Friday, March 19, 2010
Rethinking the Woman Homesteader: Married Women and the Homestead Act of 1862
Homestead National Monument of America
I have been here for a few weeks now, and one aspect of the homesteading story that we are all so proud of is that women were allowed to be homesteaders. Most of the books and individuals I have consulted have all claimed women could be homesteaders “if they were divorced, widowed, or single”. Any women in one of these category’s would fulfill the criteria stipulated in the Homestead Act that an individual could claim a homestead if they were the head of their households. And this is exactly what many women did. This interpretation has led us to believe that this was the only way a women could be a homesteader. But is this reality?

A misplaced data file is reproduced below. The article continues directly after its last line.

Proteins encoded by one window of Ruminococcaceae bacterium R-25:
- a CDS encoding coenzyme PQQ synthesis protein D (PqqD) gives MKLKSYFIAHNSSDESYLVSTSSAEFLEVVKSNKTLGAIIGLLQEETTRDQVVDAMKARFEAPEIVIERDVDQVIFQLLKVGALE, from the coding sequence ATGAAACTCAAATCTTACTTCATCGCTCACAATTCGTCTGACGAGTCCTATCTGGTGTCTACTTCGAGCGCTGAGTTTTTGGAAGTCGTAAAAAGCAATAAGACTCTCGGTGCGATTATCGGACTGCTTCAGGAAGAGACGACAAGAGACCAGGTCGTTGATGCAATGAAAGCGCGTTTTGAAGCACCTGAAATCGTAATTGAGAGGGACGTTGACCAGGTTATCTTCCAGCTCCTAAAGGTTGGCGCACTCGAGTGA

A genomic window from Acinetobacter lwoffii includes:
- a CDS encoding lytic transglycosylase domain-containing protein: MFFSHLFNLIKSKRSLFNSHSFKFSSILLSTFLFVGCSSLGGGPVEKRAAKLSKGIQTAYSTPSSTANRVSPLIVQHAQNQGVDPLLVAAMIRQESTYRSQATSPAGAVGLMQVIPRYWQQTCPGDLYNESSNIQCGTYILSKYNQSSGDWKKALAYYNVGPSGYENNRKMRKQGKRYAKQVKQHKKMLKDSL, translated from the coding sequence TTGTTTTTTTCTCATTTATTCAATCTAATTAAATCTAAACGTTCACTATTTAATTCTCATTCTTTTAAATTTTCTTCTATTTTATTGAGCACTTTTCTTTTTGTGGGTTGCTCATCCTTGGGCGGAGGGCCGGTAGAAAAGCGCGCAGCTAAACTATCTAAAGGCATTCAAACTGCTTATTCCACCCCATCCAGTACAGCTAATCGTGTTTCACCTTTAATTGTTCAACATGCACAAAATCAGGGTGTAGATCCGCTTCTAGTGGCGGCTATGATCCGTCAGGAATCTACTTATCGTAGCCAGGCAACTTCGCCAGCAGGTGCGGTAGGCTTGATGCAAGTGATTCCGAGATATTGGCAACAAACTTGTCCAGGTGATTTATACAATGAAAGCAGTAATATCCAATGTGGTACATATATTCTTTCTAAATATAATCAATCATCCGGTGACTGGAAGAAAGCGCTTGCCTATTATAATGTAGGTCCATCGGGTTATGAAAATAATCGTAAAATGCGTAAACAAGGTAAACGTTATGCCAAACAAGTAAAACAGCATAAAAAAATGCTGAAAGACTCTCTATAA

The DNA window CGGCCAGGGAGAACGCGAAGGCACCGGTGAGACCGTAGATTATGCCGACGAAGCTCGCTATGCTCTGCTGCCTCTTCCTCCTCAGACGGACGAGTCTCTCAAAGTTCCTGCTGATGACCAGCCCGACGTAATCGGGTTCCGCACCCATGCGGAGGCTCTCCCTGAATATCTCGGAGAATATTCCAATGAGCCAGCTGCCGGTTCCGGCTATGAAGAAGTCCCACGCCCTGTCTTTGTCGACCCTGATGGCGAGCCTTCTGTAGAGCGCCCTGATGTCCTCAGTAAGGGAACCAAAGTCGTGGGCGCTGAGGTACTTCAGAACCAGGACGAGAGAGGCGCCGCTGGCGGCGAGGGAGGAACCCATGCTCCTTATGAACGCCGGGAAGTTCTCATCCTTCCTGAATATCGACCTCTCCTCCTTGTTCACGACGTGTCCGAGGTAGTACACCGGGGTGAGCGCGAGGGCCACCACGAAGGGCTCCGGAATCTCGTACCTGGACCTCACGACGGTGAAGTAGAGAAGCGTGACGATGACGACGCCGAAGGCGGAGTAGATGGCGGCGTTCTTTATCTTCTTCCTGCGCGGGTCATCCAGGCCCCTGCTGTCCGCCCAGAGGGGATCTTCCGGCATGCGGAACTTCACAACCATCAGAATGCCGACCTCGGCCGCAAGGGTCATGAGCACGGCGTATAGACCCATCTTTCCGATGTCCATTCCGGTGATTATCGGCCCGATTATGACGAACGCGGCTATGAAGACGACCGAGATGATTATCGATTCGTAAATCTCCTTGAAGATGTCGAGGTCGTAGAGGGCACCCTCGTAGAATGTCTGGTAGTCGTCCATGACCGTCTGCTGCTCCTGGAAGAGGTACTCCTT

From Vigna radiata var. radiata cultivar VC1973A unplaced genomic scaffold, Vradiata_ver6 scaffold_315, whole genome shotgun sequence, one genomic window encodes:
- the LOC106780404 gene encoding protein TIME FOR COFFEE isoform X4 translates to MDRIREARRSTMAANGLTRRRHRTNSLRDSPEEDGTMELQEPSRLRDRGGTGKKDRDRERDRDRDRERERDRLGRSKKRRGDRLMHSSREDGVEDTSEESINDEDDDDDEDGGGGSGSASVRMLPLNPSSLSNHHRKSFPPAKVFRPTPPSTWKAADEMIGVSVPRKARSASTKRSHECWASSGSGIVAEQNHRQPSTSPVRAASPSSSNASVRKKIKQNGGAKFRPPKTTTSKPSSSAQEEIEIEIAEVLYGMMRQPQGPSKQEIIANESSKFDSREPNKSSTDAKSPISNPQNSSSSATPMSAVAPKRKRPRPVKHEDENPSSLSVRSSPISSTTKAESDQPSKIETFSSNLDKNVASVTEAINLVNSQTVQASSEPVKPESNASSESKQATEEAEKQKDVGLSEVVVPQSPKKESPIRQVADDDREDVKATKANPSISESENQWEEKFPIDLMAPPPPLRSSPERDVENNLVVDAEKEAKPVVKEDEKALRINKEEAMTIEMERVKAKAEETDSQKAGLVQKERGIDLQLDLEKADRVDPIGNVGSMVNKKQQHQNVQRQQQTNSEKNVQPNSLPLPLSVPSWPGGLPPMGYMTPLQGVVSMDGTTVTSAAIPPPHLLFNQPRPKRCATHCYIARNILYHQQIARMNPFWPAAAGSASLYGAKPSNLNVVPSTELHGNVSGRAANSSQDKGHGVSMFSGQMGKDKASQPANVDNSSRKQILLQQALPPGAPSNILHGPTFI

The Homestead Act lasted until 1976. In this time our country progressed greatly in its attitudes towards women’s rights and it is possible that we have organized our story around a specific time period, primarily late nineteenth and early twentieth century, and not considered the entire scope of the law. There is more research, and undoubtedly more debate, that needs to be done on this issue. As the land records project progresses and we gain more access to Homestead records we will be able to find out how many married women, if any, were able to claim their 160 acres under the Homestead Act of 1862.